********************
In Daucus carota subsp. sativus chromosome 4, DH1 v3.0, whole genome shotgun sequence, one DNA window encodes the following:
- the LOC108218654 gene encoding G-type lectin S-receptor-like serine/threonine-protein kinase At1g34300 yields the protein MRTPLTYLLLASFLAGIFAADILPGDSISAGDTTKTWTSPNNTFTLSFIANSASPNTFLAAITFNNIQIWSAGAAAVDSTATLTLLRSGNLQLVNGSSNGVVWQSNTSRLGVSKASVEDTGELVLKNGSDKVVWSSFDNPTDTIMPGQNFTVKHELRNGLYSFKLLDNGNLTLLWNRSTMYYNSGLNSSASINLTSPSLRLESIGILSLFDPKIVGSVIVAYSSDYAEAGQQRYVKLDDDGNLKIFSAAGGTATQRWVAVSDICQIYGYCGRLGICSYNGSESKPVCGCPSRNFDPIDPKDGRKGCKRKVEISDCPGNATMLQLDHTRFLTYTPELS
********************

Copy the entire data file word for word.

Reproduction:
In Daucus carota subsp. sativus chromosome 4, DH1 v3.0, whole genome shotgun sequence, one DNA window encodes the following:
- the LOC108218654 gene encoding G-type lectin S-receptor-like serine/threonine-protein kinase At1g34300 yields the protein MRTPLTYLLLASFLAGIFAADILPGDSISAGDTTKTWTSPNNTFTLSFIANSASPNTFLAAITFNNIQIWSAGAAAVDSTATLTLLRSGNLQLVNGSSNGVVWQSNTSRLGVSKASVEDTGELVLKNGSDKVVWSSFDNPTDTIMPGQNFTVKHELRNGLYSFKLLDNGNLTLLWNRSTMYYNSGLNSSASINLTSPSLRLESIGILSLFDPKIVGSVIVAYSSDYAEAGQQRYVKLDDDGNLKIFSAAGGTATQRWVAVSDICQIYGYCGRLGICSYNGSESKPVCGCPSRNFDPIDPKDGRKGCKRKVEISDCPGNATMLQLDHTRFLTYTPELS